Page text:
How Nipsey Hussle Found Inspiration Visiting Eritrea

“More than anything I am proud of being Eritrean. The history of our country, our struggle and the underdog story, the resilience of the people and our integrity is something that I feel pride in being attached to.” Those are the words of Ermias Ashgedom, also widely known as Nipsey Hussle. The rapper and community leader was gunned down outside of his own South Los Angeles clothing store on Sunday afternoon. His violent death has shocked the city that raised him, and is even causing an emotional stir some 8,735 miles away in Eritrea.

The rapper’s father fled an on-going war in the east African country and resettled in the United States where he had Nipsey in 1985. Despite an upbringing during the height of LA’s gang culture, Nipsey felt strong ties to Eritrea after visiting for the first time as an 18-year-old. It was during a visit last year, his final, that he revealed how motivated he was to learn more about his people and history. “I am here to visit my family and reconnect with my grandmother, my cousins and everybody else. I love to be here. The people, the food, the culture and the lifestyle are extremely good.”

Nipsey’s Eritrean pride was one of the reasons he was so beloved in the country. Local journalist Billion Temesghen interviewed Hussle on his final trip to the east African nation and discussed how locals were interpreting the rapper’s stage name in Tigrigna, the country’s most spoken language. “Your stage name ‘Nipsey Hussle’ is a name that Eritreans here took the liberty of making their own as ‘Nebsi’, in Tigrigna literally translates to ‘self’ and as a slang refers to ‘home boy’ or just ‘homie’. Therefore, the meaning that we have of your name is either ‘self-hustle’ or ‘the hustle of a hommie’. Would you want to officially correct it in our national newspaper now?” Billion asked.

“Absolutely not,” the artist quickly responded. “Actually the name was given to me by older friends who made a reference to a comedian called Nipsey Russell. I was educated about the Tigrigna link to my name recently and I am just so glad it makes sense in Tigrigna and there is no need at all to correct it. Let it be the way it is. That is how I want to keep it with my Eritrean friends and fans.”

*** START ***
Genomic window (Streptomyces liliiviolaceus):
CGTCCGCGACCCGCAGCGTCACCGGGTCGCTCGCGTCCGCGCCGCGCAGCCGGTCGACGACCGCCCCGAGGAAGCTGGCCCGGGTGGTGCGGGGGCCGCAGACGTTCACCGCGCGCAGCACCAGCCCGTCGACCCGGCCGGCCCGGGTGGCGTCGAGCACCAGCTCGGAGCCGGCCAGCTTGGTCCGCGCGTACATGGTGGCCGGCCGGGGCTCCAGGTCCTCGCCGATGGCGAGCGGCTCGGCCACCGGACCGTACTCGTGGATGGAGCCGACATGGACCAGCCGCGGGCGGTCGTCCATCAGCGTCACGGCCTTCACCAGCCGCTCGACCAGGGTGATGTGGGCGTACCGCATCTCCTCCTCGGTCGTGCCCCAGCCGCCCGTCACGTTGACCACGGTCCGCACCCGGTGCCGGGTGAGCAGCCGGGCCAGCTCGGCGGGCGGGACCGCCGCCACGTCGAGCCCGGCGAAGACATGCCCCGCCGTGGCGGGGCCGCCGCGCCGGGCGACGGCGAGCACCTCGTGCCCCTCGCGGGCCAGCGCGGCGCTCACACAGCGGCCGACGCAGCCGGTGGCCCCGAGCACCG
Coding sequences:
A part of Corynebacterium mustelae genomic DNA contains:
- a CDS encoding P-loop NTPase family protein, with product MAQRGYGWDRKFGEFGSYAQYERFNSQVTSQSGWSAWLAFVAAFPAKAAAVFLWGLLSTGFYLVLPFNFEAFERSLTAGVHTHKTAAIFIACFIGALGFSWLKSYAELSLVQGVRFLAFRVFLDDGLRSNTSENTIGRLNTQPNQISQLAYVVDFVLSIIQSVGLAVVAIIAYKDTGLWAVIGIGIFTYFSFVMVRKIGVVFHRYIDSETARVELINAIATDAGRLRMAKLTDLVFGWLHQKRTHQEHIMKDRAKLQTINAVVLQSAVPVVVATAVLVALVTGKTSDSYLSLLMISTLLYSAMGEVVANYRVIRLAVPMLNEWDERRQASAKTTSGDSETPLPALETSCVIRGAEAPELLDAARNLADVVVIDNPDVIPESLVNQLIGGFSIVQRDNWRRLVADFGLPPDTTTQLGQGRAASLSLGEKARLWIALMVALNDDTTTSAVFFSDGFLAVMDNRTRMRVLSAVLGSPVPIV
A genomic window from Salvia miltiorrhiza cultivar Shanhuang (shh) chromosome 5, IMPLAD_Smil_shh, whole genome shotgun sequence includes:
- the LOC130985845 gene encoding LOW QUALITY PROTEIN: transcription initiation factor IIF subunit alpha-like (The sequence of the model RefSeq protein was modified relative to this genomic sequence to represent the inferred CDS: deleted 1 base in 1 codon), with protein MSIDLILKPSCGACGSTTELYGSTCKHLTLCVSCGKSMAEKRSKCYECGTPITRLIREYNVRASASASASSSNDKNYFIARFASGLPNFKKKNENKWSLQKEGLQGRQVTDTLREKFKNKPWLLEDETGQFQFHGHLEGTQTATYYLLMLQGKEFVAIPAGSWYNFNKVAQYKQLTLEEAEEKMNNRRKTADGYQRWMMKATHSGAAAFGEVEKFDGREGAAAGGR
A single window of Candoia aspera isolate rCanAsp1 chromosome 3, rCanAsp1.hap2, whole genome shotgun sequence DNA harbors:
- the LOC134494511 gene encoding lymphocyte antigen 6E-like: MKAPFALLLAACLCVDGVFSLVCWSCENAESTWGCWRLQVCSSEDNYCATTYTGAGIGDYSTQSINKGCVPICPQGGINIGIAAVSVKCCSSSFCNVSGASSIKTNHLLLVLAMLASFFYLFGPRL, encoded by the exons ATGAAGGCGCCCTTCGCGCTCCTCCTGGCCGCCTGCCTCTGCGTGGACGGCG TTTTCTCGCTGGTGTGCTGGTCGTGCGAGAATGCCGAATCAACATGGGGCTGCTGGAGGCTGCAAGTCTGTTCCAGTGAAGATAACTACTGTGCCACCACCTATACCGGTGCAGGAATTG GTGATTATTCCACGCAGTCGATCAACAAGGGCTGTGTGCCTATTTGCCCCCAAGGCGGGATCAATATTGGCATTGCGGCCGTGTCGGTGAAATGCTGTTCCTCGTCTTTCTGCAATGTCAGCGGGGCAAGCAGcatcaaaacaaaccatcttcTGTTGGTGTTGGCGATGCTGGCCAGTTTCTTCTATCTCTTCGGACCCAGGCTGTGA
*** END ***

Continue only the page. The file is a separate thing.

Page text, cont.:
Hussle grew up in a predominantly African-American neighborhood, but that same racial makeup was not necessarily reflected in the ethnicities of local business owners or law enforcement. It’s something he made sure to address during his interview. “I want to say how gratifying it is for us to be able to come home and be able to have a country that we can call our own, where the leaders, the police, politicians, business owners and entrepreneurs look like us, and are in charge of their own destiny, and each has a say in the overall power structure. It is just so impressive. We are not used to that in America. There is a taboo that we are inferior.”

Nipsey’s life was, more than anything, dedicated to rectifying that misconception. His belief appeared to be that through community investment, celebration of culture and acknowledgment of history, we could eradicate the stigmas and stereotypes plaguing our neighborhoods. His life will now unfortunately serve as a cautionary tale for other successful African-Americans optimistically seeking to improve their communities through investment and job opportunities. But we hope those individuals and the people living in communities like Nipsey’s, will be inspired by his approach.

LOS ANGELES, CA – OCTOBER 22: Nipsey Hussle speaks to kids at the Nipsey Hussle x PUMA Hoops Basketball Court Refurbishment Reveal Event on October 22, 2018 in Los Angeles, California. (Photo by Jerritt Clark/Getty Images for PUMA)

His final thoughts on his father’s homeland is one shared by a lot of people traveling outside of the United States. “You might have material advantage in America but life is not all about that. The sense of family, peace and respect is alive out here in Eritrea. No drug addicts, no violent families. You might think money is important but it’s the togetherness and families being tight that make life better. All we think of in America is a concrete reality in Eritrea. As for me to be part of it is a pride I carry profoundly.”

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Eric has revolved in and out of passport controls for over 20 years. From his first archaeological field school in Belize to rural villages in Ethiopia and Buddhist temples in Laos, Eric has come smile to smile with all walks of life. A writer, photographer and entrepreneur, the LA native believes the power of connectivity and community is enriched through travel.

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